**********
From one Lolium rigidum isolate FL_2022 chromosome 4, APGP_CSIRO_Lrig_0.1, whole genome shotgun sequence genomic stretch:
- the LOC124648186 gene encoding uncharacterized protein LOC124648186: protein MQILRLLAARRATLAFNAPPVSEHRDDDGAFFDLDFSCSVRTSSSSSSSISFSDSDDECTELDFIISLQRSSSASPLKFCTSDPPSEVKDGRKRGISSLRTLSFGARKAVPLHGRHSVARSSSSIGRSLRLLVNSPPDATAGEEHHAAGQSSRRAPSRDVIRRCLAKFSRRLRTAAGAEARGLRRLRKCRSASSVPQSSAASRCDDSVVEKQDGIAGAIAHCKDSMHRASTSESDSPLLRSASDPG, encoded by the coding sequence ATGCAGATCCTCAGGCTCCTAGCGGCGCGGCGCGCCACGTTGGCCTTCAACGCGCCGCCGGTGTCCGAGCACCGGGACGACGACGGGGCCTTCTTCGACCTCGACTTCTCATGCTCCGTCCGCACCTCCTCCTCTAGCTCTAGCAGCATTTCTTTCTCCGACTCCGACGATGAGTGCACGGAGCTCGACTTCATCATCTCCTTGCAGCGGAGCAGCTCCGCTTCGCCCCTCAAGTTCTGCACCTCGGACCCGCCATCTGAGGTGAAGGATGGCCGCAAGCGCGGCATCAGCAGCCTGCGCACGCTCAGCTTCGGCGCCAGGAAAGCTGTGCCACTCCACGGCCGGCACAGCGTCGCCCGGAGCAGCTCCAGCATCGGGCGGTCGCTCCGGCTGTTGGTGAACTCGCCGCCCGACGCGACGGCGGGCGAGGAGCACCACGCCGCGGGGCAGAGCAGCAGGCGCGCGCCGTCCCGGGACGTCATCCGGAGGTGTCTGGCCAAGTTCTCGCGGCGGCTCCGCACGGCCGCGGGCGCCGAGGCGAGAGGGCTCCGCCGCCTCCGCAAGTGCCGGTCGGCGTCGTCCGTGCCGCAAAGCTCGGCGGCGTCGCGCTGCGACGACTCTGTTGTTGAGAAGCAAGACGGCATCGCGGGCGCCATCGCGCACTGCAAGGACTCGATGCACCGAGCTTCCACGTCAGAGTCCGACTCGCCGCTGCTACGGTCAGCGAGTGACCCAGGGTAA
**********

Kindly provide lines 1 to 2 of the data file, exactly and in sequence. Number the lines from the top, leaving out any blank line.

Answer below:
From one Lolium rigidum isolate FL_2022 chromosome 4, APGP_CSIRO_Lrig_0.1, whole genome shotgun sequence genomic stretch:
- the LOC124648186 gene encoding uncharacterized protein LOC124648186: protein MQILRLLAARRATLAFNAPPVSEHRDDDGAFFDLDFSCSVRTSSSSSSSISFSDSDDECTELDFIISLQRSSSASPLKFCTSDPPSEVKDGRKRGISSLRTLSFGARKAVPLHGRHSVARSSSSIGRSLRLLVNSPPDATAGEEHHAAGQSSRRAPSRDVIRRCLAKFSRRLRTAAGAEARGLRRLRKCRSASSVPQSSAASRCDDSVVEKQDGIAGAIAHCKDSMHRASTSESDSPLLRSASDPG, encoded by the coding sequence ATGCAGATCCTCAGGCTCCTAGCGGCGCGGCGCGCCACGTTGGCCTTCAACGCGCCGCCGGTGTCCGAGCACCGGGACGACGACGGGGCCTTCTTCGACCTCGACTTCTCATGCTCCGTCCGCACCTCCTCCTCTAGCTCTAGCAGCATTTCTTTCTCCGACTCCGACGATGAGTGCACGGAGCTCGACTTCATCATCTCCTTGCAGCGGAGCAGCTCCGCTTCGCCCCTCAAGTTCTGCACCTCGGACCCGCCATCTGAGGTGAAGGATGGCCGCAAGCGCGGCATCAGCAGCCTGCGCACGCTCAGCTTCGGCGCCAGGAAAGCTGTGCCACTCCACGGCCGGCACAGCGTCGCCCGGAGCAGCTCCAGCATCGGGCGGTCGCTCCGGCTGTTGGTGAACTCGCCGCCCGACGCGACGGCGGGCGAGGAGCACCACGCCGCGGGGCAGAGCAGCAGGCGCGCGCCGTCCCGGGACGTCATCCGGAGGTGTCTGGCCAAGTTCTCGCGGCGGCTCCGCACGGCCGCGGGCGCCGAGGCGAGAGGGCTCCGCCGCCTCCGCAAGTGCCGGTCGGCGTCGTCCGTGCCGCAAAGCTCGGCGGCGTCGCGCTGCGACGACTCTGTTGTTGAGAAGCAAGACGGCATCGCGGGCGCCATCGCGCACTGCAAGGACTCGATGCACCGAGCTTCCACGTCAGAGTCCGACTCGCCGCTGCTACGGTCAGCGAGTGACCCAGGGTAA